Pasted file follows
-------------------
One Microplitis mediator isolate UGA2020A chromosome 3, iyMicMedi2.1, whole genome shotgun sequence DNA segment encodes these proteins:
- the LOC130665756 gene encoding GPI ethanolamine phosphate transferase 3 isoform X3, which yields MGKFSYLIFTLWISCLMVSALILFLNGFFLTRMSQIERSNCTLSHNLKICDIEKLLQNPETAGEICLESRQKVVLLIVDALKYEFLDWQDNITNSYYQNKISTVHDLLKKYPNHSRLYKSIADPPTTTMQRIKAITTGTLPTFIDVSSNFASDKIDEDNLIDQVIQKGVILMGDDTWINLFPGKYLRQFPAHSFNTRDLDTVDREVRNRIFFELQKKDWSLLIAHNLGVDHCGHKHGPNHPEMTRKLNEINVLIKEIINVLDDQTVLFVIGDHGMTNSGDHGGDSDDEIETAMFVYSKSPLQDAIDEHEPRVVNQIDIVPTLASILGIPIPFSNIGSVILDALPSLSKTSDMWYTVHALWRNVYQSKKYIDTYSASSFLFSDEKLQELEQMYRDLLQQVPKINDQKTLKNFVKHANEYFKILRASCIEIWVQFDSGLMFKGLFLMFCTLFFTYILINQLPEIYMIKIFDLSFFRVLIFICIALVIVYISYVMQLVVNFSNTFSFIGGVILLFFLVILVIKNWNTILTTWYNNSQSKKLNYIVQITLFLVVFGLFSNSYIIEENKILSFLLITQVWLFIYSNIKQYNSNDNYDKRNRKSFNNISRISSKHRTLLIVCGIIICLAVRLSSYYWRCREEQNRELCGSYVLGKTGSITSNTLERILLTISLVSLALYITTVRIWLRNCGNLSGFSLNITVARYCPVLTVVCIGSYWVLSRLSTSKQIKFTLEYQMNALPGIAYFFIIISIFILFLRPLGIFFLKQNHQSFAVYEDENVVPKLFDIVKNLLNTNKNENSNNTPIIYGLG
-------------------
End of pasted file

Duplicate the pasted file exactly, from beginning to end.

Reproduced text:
One Microplitis mediator isolate UGA2020A chromosome 3, iyMicMedi2.1, whole genome shotgun sequence DNA segment encodes these proteins:
- the LOC130665756 gene encoding GPI ethanolamine phosphate transferase 3 isoform X3, which yields MGKFSYLIFTLWISCLMVSALILFLNGFFLTRMSQIERSNCTLSHNLKICDIEKLLQNPETAGEICLESRQKVVLLIVDALKYEFLDWQDNITNSYYQNKISTVHDLLKKYPNHSRLYKSIADPPTTTMQRIKAITTGTLPTFIDVSSNFASDKIDEDNLIDQVIQKGVILMGDDTWINLFPGKYLRQFPAHSFNTRDLDTVDREVRNRIFFELQKKDWSLLIAHNLGVDHCGHKHGPNHPEMTRKLNEINVLIKEIINVLDDQTVLFVIGDHGMTNSGDHGGDSDDEIETAMFVYSKSPLQDAIDEHEPRVVNQIDIVPTLASILGIPIPFSNIGSVILDALPSLSKTSDMWYTVHALWRNVYQSKKYIDTYSASSFLFSDEKLQELEQMYRDLLQQVPKINDQKTLKNFVKHANEYFKILRASCIEIWVQFDSGLMFKGLFLMFCTLFFTYILINQLPEIYMIKIFDLSFFRVLIFICIALVIVYISYVMQLVVNFSNTFSFIGGVILLFFLVILVIKNWNTILTTWYNNSQSKKLNYIVQITLFLVVFGLFSNSYIIEENKILSFLLITQVWLFIYSNIKQYNSNDNYDKRNRKSFNNISRISSKHRTLLIVCGIIICLAVRLSSYYWRCREEQNRELCGSYVLGKTGSITSNTLERILLTISLVSLALYITTVRIWLRNCGNLSGFSLNITVARYCPVLTVVCIGSYWVLSRLSTSKQIKFTLEYQMNALPGIAYFFIIISIFILFLRPLGIFFLKQNHQSFAVYEDENVVPKLFDIVKNLLNTNKNENSNNTPIIYGLG